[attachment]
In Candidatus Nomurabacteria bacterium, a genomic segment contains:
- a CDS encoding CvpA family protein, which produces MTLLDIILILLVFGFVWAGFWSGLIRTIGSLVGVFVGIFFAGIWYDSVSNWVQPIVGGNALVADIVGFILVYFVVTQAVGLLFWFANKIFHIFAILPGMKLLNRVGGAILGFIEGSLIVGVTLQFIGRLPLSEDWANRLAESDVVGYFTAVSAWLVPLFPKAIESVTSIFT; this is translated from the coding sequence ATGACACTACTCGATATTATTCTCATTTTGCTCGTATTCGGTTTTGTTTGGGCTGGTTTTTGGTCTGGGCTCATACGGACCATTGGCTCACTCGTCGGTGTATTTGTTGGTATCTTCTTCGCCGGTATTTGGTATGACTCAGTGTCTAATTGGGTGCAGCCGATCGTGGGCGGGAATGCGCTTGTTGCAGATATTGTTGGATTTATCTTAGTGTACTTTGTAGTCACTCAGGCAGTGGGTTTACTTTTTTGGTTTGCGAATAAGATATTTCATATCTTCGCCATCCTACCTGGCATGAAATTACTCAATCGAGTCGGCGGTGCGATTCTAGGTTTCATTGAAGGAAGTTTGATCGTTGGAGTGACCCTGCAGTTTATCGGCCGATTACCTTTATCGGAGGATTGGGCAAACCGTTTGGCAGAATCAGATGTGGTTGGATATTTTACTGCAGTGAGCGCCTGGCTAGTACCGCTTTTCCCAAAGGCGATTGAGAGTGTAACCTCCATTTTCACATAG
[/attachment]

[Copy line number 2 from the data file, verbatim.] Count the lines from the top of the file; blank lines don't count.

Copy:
- a CDS encoding CvpA family protein, which produces MTLLDIILILLVFGFVWAGFWSGLIRTIGSLVGVFVGIFFAGIWYDSVSNWVQPIVGGNALVADIVGFILVYFVVTQAVGLLFWFANKIFHIFAILPGMKLLNRVGGAILGFIEGSLIVGVTLQFIGRLPLSEDWANRLAESDVVGYFTAVSAWLVPLFPKAIESVTSIFT; this is translated from the coding sequence ATGACACTACTCGATATTATTCTCATTTTGCTCGTATTCGGTTTTGTTTGGGCTGGTTTTTGGTCTGGGCTCATACGGACCATTGGCTCACTCGTCGGTGTATTTGTTGGTATCTTCTTCGCCGGTATTTGGTATGACTCAGTGTCTAATTGGGTGCAGCCGATCGTGGGCGGGAATGCGCTTGTTGCAGATATTGTTGGATTTATCTTAGTGTACTTTGTAGTCACTCAGGCAGTGGGTTTACTTTTTTGGTTTGCGAATAAGATATTTCATATCTTCGCCATCCTACCTGGCATGAAATTACTCAATCGAGTCGGCGGTGCGATTCTAGGTTTCATTGAAGGAAGTTTGATCGTTGGAGTGACCCTGCAGTTTATCGGCCGATTACCTTTATCGGAGGATTGGGCAAACCGTTTGGCAGAATCAGATGTGGTTGGATATTTTACTGCAGTGAGCGCCTGGCTAGTACCGCTTTTCCCAAAGGCGATTGAGAGTGTAACCTCCATTTTCACATAG